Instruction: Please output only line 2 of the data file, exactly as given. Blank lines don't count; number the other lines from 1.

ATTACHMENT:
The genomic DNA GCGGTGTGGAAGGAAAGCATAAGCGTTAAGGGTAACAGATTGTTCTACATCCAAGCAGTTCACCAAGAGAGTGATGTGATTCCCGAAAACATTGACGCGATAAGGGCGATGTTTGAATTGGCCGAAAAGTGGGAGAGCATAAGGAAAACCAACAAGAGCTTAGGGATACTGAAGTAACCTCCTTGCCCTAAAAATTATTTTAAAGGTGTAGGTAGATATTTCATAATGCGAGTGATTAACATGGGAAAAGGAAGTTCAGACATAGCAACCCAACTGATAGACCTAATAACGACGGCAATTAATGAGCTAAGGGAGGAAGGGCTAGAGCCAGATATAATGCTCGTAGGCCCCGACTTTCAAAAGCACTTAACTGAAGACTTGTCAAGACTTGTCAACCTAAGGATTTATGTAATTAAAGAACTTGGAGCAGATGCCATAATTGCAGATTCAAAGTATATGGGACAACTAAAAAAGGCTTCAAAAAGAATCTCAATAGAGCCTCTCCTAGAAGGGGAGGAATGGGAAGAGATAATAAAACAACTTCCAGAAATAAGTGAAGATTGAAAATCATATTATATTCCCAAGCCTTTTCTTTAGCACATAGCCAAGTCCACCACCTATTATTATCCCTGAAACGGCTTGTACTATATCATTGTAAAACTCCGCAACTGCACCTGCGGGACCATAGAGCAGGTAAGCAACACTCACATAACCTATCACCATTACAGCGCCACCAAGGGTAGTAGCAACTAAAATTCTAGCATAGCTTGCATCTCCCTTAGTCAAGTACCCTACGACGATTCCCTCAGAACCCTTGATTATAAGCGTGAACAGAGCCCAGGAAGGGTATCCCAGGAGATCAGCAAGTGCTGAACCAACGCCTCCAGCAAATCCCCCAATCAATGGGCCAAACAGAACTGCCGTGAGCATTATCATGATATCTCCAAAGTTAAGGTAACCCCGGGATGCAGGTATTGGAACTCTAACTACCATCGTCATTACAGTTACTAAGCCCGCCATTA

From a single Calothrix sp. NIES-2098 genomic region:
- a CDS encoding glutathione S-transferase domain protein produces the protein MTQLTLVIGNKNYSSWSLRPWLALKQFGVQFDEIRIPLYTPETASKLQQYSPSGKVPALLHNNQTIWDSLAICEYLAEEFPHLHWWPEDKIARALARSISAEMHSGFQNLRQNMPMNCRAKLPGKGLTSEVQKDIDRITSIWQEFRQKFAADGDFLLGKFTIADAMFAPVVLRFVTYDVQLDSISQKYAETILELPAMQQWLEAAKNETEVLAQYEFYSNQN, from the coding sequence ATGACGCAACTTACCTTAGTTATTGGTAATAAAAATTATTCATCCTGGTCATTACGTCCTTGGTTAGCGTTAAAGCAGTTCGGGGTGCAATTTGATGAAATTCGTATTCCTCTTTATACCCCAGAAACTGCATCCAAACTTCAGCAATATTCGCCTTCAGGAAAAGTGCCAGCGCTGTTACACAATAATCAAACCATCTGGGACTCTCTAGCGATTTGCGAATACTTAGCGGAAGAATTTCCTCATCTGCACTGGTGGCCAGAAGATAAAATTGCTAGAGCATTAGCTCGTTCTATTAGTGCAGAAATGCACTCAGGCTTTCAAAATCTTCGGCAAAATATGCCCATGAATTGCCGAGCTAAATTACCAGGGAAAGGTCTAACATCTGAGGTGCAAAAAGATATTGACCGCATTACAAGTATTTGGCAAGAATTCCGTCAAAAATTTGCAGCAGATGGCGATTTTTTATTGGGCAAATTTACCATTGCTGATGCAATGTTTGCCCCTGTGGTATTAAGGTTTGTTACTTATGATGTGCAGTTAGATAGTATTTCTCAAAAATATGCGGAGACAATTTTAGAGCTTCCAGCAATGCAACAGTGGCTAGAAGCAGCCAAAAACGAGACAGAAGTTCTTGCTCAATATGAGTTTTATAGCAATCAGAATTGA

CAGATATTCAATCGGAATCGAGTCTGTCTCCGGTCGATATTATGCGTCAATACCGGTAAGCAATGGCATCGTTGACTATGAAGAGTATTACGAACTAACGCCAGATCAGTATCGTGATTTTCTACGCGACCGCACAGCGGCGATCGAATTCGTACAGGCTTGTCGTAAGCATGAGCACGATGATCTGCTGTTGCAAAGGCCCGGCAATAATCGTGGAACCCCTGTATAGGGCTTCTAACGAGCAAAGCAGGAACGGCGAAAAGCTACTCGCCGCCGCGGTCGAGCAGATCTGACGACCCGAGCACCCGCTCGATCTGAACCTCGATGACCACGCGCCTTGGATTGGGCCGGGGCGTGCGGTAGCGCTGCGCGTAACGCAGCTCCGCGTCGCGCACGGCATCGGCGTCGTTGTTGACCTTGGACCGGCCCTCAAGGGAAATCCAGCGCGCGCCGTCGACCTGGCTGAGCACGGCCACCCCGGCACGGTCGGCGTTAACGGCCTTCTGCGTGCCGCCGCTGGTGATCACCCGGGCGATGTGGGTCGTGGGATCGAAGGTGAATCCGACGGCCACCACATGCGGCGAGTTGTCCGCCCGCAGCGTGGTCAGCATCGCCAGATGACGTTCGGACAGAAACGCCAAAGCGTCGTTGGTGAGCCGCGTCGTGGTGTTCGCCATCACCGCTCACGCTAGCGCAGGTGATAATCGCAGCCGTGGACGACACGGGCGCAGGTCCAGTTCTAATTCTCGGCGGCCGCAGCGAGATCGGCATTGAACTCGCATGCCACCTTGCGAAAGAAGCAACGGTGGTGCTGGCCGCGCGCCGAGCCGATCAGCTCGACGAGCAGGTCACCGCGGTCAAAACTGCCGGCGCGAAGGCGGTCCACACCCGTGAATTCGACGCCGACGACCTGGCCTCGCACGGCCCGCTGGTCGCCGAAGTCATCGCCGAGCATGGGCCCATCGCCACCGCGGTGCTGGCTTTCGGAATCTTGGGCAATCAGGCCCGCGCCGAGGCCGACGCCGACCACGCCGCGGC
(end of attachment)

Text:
From a single Calothrix sp. NIES-2098 genomic region: